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I've got a BS in Physics from the University of Rochester, and I'm over half-way through my masters in optical engineering. I work at the Laboratory for Laser Energetics, where I develop and maintain technology for the Omega EP laser.

http://en.wikipedia.org/wiki/Laboratory_for_Laser_Energetics


Mar
20
comment How can KVL & KCL be derived from Maxwell equations?
You can't, because it isn't.
Mar
18
comment How can KVL & KCL be derived from Maxwell equations?
For a rough estimate of the scale of the problem, you could take the speed of light divided by the length scale of your apparatus. That will give you a frequency scale for the problem. Frequencies significantly smaller than that scale can be approximated as static fields.
Mar
18
comment How can KVL & KCL be derived from Maxwell equations?
Maybe you aren't familiar with the practice in the physical sciences of making approximations. A law that holds under some conditions will (often) hold approximately when those conditions are only approximately satisfied. What qualifies as a sufficiently close approximation depends on the scale of the system in question. For electromagnetic devices of reasonable size, "slowly varying" can mean quite rapid variation.
Mar
16
comment How can KVL & KCL be derived from Maxwell equations?
Yes, as Ali said.
Mar
15
comment How can KVL & KCL be derived from Maxwell equations?
Approximately, yes.
Mar
12
comment How can KVL & KCL be derived from Maxwell equations?
Small numbers are approximately zero.
Mar
9
comment How can KVL & KCL be derived from Maxwell equations?
@rza : That's why she specified "in the absence of a time varying magnetic field".
Jan
3
comment Why doesn't an electron feel an electric field, and thus accelerate whilst inside the drift tube of a linear accelerator?
It is most definitely not fine to approximate a moment in time as static. If that were always the case we would not even need electrodynamics! That approximation can only be made when the fields are changing sufficiently slowly that dynamic effects are insignificant. Accelerators operate at Radio frequency, so a static approximation isn't reasonable.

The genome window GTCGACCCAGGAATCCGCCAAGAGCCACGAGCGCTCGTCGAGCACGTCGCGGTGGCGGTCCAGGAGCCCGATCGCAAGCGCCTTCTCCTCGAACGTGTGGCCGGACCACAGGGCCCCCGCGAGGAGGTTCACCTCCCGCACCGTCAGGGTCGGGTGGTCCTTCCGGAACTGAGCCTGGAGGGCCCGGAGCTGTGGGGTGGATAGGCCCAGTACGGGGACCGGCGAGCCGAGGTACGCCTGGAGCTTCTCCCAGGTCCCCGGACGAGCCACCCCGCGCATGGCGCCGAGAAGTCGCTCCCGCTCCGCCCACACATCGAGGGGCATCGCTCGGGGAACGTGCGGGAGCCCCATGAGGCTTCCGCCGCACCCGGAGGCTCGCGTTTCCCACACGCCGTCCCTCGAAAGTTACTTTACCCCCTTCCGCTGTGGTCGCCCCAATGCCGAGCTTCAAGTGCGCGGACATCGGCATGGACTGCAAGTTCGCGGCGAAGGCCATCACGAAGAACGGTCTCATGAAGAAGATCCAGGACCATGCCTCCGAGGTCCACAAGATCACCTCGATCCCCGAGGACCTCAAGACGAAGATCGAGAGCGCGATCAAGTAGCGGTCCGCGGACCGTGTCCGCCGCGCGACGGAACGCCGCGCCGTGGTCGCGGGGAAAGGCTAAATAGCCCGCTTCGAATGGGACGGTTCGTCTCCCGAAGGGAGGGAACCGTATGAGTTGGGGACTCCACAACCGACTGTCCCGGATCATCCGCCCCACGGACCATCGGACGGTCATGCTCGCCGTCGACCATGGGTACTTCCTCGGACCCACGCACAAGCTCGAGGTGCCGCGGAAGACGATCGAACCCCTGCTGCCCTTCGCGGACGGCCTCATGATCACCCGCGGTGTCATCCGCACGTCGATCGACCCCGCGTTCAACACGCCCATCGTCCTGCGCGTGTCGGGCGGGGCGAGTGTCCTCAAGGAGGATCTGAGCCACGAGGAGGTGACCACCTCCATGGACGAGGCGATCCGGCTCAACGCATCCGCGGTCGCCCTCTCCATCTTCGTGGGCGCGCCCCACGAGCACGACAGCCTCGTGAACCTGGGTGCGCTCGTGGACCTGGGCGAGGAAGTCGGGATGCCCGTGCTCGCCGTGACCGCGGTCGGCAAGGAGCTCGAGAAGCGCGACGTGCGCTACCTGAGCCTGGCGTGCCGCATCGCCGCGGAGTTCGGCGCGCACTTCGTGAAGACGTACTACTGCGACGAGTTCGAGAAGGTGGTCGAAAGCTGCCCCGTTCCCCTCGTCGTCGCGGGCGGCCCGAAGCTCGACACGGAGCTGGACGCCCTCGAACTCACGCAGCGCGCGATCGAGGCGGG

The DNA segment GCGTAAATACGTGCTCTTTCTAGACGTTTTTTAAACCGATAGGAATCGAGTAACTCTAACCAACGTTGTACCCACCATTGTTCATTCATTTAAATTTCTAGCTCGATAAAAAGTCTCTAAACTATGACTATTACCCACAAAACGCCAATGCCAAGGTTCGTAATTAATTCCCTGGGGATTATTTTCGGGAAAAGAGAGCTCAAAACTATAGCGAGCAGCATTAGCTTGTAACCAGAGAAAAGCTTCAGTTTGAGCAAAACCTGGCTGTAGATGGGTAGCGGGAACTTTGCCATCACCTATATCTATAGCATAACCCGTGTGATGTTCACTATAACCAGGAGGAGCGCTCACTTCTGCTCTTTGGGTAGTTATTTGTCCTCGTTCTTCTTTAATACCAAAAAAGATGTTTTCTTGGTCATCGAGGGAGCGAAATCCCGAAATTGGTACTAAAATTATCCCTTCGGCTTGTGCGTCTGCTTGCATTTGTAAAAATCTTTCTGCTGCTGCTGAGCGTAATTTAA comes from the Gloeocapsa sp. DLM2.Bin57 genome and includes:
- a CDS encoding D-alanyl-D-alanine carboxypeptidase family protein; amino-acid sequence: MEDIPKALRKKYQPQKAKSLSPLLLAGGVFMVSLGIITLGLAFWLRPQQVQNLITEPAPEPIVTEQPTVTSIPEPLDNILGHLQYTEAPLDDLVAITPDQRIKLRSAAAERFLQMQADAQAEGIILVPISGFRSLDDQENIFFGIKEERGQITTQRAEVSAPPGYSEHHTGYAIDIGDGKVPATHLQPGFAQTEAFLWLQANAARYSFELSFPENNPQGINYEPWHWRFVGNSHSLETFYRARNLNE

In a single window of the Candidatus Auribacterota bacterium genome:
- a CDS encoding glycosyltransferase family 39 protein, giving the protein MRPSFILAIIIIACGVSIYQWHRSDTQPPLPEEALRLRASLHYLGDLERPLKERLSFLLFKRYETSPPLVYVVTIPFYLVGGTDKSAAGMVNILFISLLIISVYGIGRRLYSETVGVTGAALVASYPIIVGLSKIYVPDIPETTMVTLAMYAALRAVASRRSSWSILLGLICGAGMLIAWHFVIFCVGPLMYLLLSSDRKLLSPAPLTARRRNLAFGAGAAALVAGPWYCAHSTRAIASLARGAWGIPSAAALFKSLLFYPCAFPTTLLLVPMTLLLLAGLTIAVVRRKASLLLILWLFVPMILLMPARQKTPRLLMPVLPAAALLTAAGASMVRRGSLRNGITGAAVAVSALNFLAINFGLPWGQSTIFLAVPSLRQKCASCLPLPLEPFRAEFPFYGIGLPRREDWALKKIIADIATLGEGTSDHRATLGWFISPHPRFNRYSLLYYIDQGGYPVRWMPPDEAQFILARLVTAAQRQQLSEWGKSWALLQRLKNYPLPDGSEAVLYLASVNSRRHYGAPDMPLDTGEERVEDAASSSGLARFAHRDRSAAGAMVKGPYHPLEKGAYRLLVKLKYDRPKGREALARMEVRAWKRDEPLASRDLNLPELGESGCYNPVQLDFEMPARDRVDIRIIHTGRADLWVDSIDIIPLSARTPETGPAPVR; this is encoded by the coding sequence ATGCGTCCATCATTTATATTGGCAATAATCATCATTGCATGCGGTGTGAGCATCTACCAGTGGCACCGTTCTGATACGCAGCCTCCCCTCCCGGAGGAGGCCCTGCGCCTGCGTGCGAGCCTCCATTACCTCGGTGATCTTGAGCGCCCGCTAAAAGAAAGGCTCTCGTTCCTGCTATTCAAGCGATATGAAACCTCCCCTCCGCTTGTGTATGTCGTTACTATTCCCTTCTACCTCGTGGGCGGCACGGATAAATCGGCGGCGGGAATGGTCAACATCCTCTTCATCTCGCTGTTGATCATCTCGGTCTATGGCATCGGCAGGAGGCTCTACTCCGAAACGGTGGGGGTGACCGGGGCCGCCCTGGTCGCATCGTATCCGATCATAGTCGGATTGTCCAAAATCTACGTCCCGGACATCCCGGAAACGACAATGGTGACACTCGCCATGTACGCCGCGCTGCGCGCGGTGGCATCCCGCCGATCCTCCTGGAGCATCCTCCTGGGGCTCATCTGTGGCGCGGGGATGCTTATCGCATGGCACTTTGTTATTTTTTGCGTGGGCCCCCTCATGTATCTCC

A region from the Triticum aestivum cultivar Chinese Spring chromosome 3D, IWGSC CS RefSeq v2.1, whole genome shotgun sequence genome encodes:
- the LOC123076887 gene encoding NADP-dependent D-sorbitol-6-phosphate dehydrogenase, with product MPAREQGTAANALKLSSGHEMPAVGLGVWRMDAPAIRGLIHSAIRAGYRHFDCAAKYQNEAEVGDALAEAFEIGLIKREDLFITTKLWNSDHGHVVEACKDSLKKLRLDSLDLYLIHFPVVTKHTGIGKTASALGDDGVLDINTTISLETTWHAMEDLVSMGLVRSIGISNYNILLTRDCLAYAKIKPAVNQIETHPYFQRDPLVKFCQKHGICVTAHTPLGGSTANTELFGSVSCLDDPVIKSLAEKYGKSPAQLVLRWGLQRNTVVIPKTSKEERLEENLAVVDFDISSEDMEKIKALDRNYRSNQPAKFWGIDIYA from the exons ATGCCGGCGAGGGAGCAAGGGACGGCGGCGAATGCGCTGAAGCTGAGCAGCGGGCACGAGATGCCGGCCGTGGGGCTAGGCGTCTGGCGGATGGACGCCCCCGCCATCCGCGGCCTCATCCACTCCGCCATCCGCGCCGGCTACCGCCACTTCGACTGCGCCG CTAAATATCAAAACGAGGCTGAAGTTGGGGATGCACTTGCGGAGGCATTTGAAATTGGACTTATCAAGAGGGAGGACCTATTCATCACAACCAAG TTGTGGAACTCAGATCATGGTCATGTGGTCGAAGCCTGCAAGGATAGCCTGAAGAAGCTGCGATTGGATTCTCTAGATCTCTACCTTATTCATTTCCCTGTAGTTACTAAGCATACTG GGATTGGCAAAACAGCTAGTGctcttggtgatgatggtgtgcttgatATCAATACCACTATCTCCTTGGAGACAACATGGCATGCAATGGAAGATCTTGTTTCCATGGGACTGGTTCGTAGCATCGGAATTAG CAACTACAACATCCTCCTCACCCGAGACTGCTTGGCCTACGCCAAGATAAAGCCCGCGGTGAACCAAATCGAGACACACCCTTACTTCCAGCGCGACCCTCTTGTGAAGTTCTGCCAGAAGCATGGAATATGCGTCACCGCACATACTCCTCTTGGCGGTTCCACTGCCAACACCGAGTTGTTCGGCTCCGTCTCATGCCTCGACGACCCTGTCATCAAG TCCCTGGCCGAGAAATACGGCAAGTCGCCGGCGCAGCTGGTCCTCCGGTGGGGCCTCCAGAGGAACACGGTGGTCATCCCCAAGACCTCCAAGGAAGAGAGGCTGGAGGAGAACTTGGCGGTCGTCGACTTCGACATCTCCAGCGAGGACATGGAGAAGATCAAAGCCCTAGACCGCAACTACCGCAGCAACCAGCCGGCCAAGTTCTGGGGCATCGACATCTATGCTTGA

Dec
26
comment Is it possible to focus the sun in such way?
Lenses do not increase power. Also, if that first mirror is particularly reflective, it will reflect the same from both sides. You cannot create a mirror that's only reflective from one direction.
Dec
16
awarded  Yearling
Oct
18
comment Arduino Servo Torque Calculation for a Automated Telescope
No, it would not. I think you might be confused about something. A counterweight would result in the load remaining stationary in any position unless an external force were applied. That way large servos are not required. All the servo needs to overcome is bearing friction and the inertia of the telescope.
Oct
18
comment Arduino Servo Torque Calculation for a Automated Telescope
Right, which is very unbalanced. The typical way to solve this problem is a counterweight, as Martin suggested.
Oct
9
comment Periodicity of interference pattern from two light sources?
Related: physics.stackexchange.com/q/630
Oct
8
comment Why is it difficult to differentiate between interference and diffraction?
I'd consider your description to be of one of the common effects of diffraction of an optical field around an edge. The resulting fringe pattern is called "diffraction" by many. However, in optics we would say that any optical field propagates via diffraction, even in the absence of any obstruction. For example, if I shine a laser at the moon and I want to calculate how wide the beam would be when it gets there, I'd calculate the optical field at the moon due to diffraction propagation, using a Fraunhofer diffraction integral.
Oct
8
answered Why is it difficult to differentiate between interference and diffraction?
Sep
11
comment formula for transparency of very thin film of metal
Related to this, which I answered a couple years ago: physics.stackexchange.com/questions/1094/…
Sep
6
comment Smaller Airy disk with another lens?
Numerical Aperture. It's roughly $\frac{1} {2 F} $ where $F$ is the f number.
Sep
4
awarded  Nice Answer
Aug
5
comment C Method for Diffraction grating
I won't have time to look at the paper until tomorrow, but if matlab is giving you a dimension mismatch, you're having a problem with your code, not your math.
Aug
3
awarded  Necromancer